More like: nine times out of ten, when it's not frivolous, it's not news because it's settled by negotiation behind closed doors. Companies have to want to make a public stand against a patent to choose to let it go to court, which means most cases involve a troll at one end or another. The tenth case is just the one where negotiations fell through. And you can tell those because they're inevitably answered by countersuits where the defendant returns fire against the plaintiff until somebody settles.

  • by straponego (521991) on Friday August 27, 2010 @05:24PM (#33398076)
    And yet Microsoft goes to great lengths to convince people that, this time, we can trust them not to sue (see the story on .NET/Android). They learned to protect their image better in the 90s; now they use proxies like Allen's company and SCO to attack their enemies. And if some company is dumb enough to take them at their word, they can always pull out the knives once their patents are used in successful products.
  • by Locke2005 (849178) on Friday August 27, 2010 @05:28PM (#33398124)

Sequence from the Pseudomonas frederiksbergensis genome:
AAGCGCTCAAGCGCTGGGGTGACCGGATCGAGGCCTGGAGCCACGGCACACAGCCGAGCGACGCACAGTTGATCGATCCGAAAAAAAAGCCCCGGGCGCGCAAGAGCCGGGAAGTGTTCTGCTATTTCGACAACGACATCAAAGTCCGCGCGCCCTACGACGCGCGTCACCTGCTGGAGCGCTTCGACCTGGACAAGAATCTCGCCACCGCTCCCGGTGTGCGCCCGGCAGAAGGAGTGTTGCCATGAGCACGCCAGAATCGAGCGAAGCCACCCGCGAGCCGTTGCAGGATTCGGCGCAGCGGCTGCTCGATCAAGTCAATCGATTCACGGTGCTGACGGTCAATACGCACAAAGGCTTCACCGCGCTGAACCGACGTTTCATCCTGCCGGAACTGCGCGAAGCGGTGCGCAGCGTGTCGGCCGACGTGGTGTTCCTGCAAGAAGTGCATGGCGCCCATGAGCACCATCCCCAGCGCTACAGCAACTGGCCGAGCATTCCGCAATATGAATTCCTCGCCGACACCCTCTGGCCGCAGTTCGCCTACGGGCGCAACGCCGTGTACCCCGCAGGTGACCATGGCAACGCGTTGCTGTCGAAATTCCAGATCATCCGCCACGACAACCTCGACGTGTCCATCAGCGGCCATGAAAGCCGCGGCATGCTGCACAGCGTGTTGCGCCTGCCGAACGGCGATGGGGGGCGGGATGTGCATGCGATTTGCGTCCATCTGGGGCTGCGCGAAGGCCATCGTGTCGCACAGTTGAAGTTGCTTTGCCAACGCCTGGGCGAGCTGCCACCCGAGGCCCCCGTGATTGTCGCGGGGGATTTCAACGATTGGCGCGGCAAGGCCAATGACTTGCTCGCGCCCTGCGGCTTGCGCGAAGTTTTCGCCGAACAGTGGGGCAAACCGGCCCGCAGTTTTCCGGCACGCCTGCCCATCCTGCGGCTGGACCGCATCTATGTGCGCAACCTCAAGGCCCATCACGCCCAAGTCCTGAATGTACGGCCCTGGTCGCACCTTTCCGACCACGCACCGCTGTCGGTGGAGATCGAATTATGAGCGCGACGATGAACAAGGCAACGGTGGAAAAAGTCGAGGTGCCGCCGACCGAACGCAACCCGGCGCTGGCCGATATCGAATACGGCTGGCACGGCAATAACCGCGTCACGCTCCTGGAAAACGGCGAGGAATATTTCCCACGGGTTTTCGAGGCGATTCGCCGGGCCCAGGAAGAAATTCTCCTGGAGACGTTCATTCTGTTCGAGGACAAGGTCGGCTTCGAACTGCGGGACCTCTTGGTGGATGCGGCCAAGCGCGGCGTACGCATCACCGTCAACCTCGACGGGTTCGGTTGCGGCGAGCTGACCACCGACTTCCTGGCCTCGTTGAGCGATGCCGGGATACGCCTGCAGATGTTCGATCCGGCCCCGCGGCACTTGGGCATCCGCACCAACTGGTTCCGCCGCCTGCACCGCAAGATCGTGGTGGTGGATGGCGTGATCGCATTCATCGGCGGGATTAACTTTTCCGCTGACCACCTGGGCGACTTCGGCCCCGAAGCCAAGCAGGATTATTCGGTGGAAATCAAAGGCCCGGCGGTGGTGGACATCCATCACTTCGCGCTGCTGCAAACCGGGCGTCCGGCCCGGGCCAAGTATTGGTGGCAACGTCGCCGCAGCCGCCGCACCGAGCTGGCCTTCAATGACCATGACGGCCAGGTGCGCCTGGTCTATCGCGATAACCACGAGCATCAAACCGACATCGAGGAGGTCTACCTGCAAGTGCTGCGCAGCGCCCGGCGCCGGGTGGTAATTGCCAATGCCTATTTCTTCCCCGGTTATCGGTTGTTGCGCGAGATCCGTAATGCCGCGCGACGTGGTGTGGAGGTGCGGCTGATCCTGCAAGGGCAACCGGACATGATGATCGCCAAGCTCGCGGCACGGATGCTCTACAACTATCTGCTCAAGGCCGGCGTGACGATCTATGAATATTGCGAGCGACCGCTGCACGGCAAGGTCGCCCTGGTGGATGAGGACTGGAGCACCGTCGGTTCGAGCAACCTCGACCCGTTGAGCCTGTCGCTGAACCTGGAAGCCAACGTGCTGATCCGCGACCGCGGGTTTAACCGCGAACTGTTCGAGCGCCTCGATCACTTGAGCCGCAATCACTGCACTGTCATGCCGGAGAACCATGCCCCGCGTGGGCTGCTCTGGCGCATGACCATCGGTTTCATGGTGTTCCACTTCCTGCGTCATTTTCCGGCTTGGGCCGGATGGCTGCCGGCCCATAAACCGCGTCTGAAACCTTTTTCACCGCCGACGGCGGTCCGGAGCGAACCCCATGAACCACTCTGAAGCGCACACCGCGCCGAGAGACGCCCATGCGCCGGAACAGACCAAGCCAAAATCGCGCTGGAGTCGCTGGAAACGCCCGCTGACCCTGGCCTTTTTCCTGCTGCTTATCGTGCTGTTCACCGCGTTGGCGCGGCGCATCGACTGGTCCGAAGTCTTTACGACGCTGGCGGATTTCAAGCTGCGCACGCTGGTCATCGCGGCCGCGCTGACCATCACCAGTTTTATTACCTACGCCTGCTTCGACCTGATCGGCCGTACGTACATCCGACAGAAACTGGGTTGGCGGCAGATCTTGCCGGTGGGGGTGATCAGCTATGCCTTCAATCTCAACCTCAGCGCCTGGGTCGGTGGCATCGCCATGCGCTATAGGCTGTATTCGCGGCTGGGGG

In the United States, the federal government is prohibited from passing ex post facto laws by clause 3 of Article I, section 9 of the U.S. Constitution. Some would argue that prematurely terminating existing copyrights and patents violates that provision. However, but the same token, extending currently copyrights should also be seen as a violation of that provision. To be logical, the laws that were in place at the time the intellectual property protection was initially filed for should apply for the entire lifetime of that protection. All we can really do is to prevent douchebags from doing this in the future, and then wait 20 years for existing obvious patents to age out.
  • Re:Trial by fire (Score:5, Insightful)

    by TheEyes (1686556) on Friday August 27, 2010 @05:29PM (#33398136)

    Ah, but did you notice that Paul Allen did not sue Microsoft? Yup, he went down the list of the top search engines--number 1, 3, 4, 5, etc--but "somehow" forgot about Bing, the number 2 engine.

    No, allowing this lawsuit to succeed will play right into his hands. It's SCO all over again: Microsoft can't compete in the free market, so they trot out another sleeper cell patent troll with its portfolio of submarine patents to try to sink their competition in the courts. And they'll keep doing it, as long as they have the money and software patents continue to be as stupid as they are.

  • by Duradin (1261418) on Friday August 27, 2010 @05:40PM (#33398262)

    Hey now, that's defamatory speech. Against weasels.

  • Microsoft (Score:2, Insightful)

    by Dog-Cow (21281) on Friday August 27, 2010 @05:42PM (#33398278)

    I think software patents are pure, unadulterated crap, but I think the most likely reason that MS is not named in the suits is because MS licensed them already. For a penny.

  • Geez (Score:3, Insightful)